As with regular, vigorous exercise, consistent habits of good nutrition are substantially supported by regular chiropractic care. Good nutrition provides the necessary raw materials for a healthy physiology. But in order to properly utilize these nutritional building blocks, the physiological processes themselves must be functioning effectively. This is where regular chiropractic care comes in.

In order to put your dietary greens, berries, nuts, citrus fruits, root vegetables, grains, and proteins to good use, a complex array of networks needs to be working in harmony. Organs, tissues, and cells of your digestive, circulatory, and hormonal systems all need to exchange information smoothly and effectively. Your nervous system is the master system coordinating all this activity, and regular chiropractic care helps ensure that your nervous system is functioning at its best. Thus, regular chiropractic care helps you get the most out of your good nutritional choices and helps ensure the overall health and well-being of you and your family.

In recent years, media pundits around the world have proclaimed the extraordinary value of so-called super foods. Blueberries, broccoli, and especially kale have been described as possessing remarkable, almost magical, properties. What is it about these foods that makes them so good for you?

From a basic perspective, adding fresh fruits and vegetables of all types to your daily diet is a very smart way to help improve your current levels of health and well-being. Fresh fruits and vegetables are so important that many national agencies and organizations have promoted the "five to stay alive" rule - these groups recommend eating at least five portions of fruits and vegetables each day.1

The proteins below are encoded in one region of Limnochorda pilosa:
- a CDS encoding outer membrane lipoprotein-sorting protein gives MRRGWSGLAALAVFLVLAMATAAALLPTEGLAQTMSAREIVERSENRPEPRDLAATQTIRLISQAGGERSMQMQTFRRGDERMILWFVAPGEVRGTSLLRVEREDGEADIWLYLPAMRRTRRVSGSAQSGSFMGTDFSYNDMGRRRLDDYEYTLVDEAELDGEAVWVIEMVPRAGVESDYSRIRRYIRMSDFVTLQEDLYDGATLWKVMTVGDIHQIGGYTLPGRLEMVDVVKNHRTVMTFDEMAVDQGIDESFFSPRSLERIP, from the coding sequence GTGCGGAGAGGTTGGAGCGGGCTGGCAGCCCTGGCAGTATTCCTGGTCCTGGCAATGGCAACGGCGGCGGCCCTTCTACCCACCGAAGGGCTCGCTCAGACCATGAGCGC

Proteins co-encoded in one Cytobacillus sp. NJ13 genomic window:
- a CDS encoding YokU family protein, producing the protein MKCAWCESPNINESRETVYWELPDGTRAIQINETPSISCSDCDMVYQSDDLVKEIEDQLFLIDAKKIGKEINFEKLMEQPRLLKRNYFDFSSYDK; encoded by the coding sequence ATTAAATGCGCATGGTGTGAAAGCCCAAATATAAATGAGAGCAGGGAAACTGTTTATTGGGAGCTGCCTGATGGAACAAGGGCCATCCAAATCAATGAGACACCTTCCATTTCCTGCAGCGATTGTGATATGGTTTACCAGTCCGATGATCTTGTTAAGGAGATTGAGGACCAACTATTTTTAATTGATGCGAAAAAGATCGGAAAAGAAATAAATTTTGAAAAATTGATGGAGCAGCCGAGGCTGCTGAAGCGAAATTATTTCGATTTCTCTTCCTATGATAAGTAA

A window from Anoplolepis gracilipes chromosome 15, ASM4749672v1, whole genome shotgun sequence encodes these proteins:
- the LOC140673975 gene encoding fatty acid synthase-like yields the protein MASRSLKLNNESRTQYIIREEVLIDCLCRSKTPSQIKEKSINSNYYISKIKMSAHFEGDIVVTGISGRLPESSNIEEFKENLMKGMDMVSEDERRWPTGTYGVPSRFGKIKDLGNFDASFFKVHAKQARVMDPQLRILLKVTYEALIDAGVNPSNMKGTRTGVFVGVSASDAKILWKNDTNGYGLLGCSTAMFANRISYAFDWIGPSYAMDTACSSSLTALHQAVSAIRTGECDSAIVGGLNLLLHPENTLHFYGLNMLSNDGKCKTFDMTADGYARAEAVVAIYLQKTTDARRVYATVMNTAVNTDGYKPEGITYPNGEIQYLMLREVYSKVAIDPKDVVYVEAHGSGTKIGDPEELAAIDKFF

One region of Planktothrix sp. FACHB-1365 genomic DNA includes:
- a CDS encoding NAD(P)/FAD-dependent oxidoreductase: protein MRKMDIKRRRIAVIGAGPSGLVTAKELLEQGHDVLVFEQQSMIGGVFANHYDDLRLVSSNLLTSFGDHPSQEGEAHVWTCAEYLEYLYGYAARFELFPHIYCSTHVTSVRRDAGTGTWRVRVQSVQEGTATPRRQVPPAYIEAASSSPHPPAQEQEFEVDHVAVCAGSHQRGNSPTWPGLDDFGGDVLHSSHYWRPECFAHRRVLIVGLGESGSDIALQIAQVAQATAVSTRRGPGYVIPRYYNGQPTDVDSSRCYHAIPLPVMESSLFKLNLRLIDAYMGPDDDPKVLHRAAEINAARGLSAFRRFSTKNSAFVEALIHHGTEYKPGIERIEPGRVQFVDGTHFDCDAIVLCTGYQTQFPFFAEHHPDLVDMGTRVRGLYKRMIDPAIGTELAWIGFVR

Fresh fruits and vegetables provide numerous health benefits, many of which are based upon the actions of biochemicals known as phytonutrients. Certain of these formerly mysterious compounds stimulate enzyme activity and others have actions similar to those of hormones. Many phytonutrients are powerful antioxidants that circulate throughout the body, scooping up and neutralizing free radicals. Free radicals are a normal byproduct of cellular metabolism, but too many of them will cause a lot of problems. Excess free radicals have, for example, been linked to development of chronic diseases such as heart disease, diabetes, and even cancer.2,3 Blueberries, broccoli, and kale are categorized as "super foods" owing to the abundance of phytonutrients they contain and make available to those who consume them.